By Cameron Booth, digital programme manager, Redmoor Health
One of the buzz phrases in HealthTech at the moment is ‘personalised healthcare’.
Personalised healthcare involves tailoring decisions to individual patients based on their predicted response or risk of disease and wearable tech is what makes it happen.
With this in mind, Redmoor Health was asked recently if we wanted to road test a neat piece of heart monitoring equipment called Firstbeat – and I jumped at the chance.
Created nearly 20 years ago by some clever sports scientists in Finland, Firstbeat recognised that by identifying your heart rate variability (HRV) you could map stress, recovery and exercise performance.
At 27 and with nothing to lose I decided to give it a go – and the results blew my mind.
To reach some worthwhile conclusions you have to wear the equipment for four days.
This involves attaching a couple of nodes to your chest which is no easy task when you have a hairy chest like me!
At first you’re very aware of it. It’s a bit harder to sleep and because the device is always flashing it’s impossible to ignore, especially when you’re in a dark room.
However you quickly get used to it and forget it’s even there.
Like my Mum, I’ve got a low resting heartbeat but what surprised me was the impact of stress, sleep, exercise and alcohol on the health of my heart.
The results were both visual and precise. For example, I could clearly see the moment I fell asleep and how that positively affected my heart. I could also see how positive exercise, weekends and meditation are for me.
The results can be broken down into four sections: stress; sleep; exercise; and overall.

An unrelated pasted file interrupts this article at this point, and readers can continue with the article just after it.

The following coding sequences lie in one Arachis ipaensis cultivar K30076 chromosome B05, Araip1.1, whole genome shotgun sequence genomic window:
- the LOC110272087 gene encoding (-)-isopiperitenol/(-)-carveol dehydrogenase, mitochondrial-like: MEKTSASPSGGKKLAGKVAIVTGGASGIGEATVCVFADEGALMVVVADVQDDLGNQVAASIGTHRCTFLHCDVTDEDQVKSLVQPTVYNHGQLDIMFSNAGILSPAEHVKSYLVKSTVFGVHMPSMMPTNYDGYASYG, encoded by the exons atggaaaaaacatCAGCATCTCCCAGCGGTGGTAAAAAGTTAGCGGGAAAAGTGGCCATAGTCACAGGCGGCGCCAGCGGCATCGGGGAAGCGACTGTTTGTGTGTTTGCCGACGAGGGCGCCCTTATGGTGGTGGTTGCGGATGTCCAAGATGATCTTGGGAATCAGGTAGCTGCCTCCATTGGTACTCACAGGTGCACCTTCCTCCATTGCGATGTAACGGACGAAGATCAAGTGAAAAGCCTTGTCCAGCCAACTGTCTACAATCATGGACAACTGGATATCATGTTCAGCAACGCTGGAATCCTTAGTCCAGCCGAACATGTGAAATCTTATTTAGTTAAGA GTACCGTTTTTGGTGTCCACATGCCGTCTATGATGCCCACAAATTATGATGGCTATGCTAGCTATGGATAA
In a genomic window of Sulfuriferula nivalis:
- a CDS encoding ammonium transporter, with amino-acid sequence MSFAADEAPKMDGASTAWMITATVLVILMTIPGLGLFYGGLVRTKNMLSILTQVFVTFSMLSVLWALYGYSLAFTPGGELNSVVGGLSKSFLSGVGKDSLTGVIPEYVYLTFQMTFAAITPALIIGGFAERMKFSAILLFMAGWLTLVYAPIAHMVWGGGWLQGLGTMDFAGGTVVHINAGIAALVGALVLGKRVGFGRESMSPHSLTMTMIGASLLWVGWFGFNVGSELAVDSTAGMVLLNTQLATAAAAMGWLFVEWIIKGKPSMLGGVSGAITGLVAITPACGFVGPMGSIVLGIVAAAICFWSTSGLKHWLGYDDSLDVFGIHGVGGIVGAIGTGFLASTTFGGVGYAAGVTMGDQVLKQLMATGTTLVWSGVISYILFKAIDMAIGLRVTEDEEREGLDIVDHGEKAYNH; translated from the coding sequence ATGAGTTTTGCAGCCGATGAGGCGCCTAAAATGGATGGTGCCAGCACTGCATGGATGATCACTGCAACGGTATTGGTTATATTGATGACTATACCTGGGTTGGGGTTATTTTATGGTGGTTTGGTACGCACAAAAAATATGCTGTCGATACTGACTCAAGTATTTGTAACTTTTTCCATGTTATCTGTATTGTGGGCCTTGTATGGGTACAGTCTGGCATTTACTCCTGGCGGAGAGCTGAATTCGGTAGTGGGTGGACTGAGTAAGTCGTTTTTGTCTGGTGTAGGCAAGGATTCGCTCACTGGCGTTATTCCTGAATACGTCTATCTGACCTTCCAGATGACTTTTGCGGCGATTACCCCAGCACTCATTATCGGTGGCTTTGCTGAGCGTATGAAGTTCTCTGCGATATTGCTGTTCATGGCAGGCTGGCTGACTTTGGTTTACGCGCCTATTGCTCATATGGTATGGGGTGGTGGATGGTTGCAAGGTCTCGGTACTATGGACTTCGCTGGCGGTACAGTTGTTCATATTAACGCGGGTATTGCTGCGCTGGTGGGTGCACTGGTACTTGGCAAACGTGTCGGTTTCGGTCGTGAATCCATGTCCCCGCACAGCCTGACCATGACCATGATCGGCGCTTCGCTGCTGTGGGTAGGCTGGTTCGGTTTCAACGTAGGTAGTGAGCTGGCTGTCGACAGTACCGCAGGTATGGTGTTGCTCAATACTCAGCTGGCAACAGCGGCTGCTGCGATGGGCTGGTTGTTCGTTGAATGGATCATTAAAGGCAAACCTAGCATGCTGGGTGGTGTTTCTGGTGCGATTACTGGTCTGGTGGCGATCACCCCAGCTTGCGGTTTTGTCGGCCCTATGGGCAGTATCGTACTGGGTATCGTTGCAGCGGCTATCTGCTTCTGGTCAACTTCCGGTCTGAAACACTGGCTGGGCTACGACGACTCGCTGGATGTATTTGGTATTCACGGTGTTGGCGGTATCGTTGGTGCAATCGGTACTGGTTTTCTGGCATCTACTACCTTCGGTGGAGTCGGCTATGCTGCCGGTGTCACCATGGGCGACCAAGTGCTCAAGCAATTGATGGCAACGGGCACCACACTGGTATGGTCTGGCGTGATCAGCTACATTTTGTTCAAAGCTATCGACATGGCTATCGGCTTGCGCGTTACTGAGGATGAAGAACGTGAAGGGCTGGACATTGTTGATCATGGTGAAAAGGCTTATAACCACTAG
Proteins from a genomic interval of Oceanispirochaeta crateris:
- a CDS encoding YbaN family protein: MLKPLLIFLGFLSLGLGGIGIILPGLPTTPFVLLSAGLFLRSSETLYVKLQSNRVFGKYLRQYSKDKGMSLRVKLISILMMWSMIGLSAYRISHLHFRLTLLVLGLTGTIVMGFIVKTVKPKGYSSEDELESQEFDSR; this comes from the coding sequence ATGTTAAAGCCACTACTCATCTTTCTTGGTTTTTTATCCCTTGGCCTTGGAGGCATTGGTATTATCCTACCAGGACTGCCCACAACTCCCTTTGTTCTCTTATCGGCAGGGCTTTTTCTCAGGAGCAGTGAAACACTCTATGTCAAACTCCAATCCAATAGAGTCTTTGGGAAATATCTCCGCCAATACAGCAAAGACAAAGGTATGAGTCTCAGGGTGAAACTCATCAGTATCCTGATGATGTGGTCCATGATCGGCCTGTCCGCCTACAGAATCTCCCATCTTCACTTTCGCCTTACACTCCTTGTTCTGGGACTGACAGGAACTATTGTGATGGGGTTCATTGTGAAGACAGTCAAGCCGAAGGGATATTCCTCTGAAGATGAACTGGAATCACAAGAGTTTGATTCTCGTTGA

For stress I got a rating of 59/100, which compares with an average score for someone of my age and gender of 69.
You get given a bar chart of the day which uses different colours to show the impact of a particular activity on your heart. For example green means your heart is in recovery, red means it’s stressed and blue means it’s exercising.
On the day when I was particularly stressed my bar chart was an endless row of red and that certainly provided food for thought.
The next test looked at sleep. The restorative impact of sleep on my heart was reflected in the green columns. However on the one night I had a few drinks, the green bars were replaced by red ones which reduced my overall score down to 66/100.
Once again this is below the average of 74/100 for someone of my age and gender and put me in the lowest 40 per cent of my peers.
My best result was exercise, when I scored 94/100, which compares with an average score of 55 for someone of my age. I love getting on my bike and I find jumping on the saddle good for my mental and physical health
It meant my overall score was 73/100 which put me in the ‘good’ category.
However I’ve already made some life changes based on the results. I said ‘no’ to a glass of whisky because I didn’t want it to impact on the quality of my sleep and when I’m feeling stressed I take a few minutes out to play with the dog.
This technology made me more aware of my general wellness and I plan to use it again in the next couple of months to see if there have been any changes.
I would strongly recommend Firstbeat. We’re going to see more examples of this type of personalised healthcare.
The only downside was when I removed the sticky nodes from my chest after four days. Ouch!!!